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I Don't NEED a Passport - I'm American!

I Don't NEED a Passport - I'm American!

Old Oct 15, 12, 2:49 pm
  #151  
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Originally Posted by Daawgon View Post
Nothing, absolutely nothing, surprises me about my fellow Americans, and it's really so very sad.
I am amazed that anyone can grow up beyond their teens and not know that generally, you need a passport to travel abroad and a visa to enter another country. If you don't need it, it's an exception and does not apply to travelling to any other country in general. I am sure they have heard of illegal immigrants. Do they not think about what makes a person illegal or how does one enter the U.S. legally.
I knew about passport and visa before I hit 12. What I did not understand was "exit visa".
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Old Oct 15, 12, 2:59 pm
  #152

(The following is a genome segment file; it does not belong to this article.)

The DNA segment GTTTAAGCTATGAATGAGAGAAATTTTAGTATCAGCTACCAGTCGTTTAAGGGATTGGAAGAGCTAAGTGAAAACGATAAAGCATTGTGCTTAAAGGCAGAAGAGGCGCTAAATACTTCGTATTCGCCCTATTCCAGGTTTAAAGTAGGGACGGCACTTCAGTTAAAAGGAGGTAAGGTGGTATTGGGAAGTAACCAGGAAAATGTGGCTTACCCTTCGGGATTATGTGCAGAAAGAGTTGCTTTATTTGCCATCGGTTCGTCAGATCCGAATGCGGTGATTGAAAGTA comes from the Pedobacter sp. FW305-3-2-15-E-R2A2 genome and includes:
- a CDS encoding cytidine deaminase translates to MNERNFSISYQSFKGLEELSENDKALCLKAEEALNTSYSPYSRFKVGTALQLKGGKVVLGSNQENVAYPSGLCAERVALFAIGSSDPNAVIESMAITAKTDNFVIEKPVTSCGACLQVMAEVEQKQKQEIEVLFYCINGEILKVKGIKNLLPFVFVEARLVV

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Originally Posted by YuropFlyer View Post
Is there no "emergency passport" station at the major US airports? In Switzerland and Germany (Sorry, no other experience) the Kantonspolizei / Bundespolizei (Police station) do have a special "Notpassbüro" (Emergency passport office) in the airports where they can produce you a new emergency passport. It's not cheap (About 160$) and only valid for 1 year, so I'm sure they're actually making some money with it, kind of a win-win situation (You may be able to fly, the state gets some money)
As Norway does not have a national identity card, the only Norwegian document valid for travelling abroad is a passport, so a passport is supposed to be carried even when travelling within the Schengen area (Norway is not in the EU, but in Schengen). This is rarely enforced, but some airlines might enforce it. Citizens of Schengen countries with national identity card schemes might use their national identity cards to travel to Norway. The only exception to the "only-passport"-rule for Norwegians is the other Nordic countries, as the Nordic Passport treaty is still in force, superseding the Schengen treaty.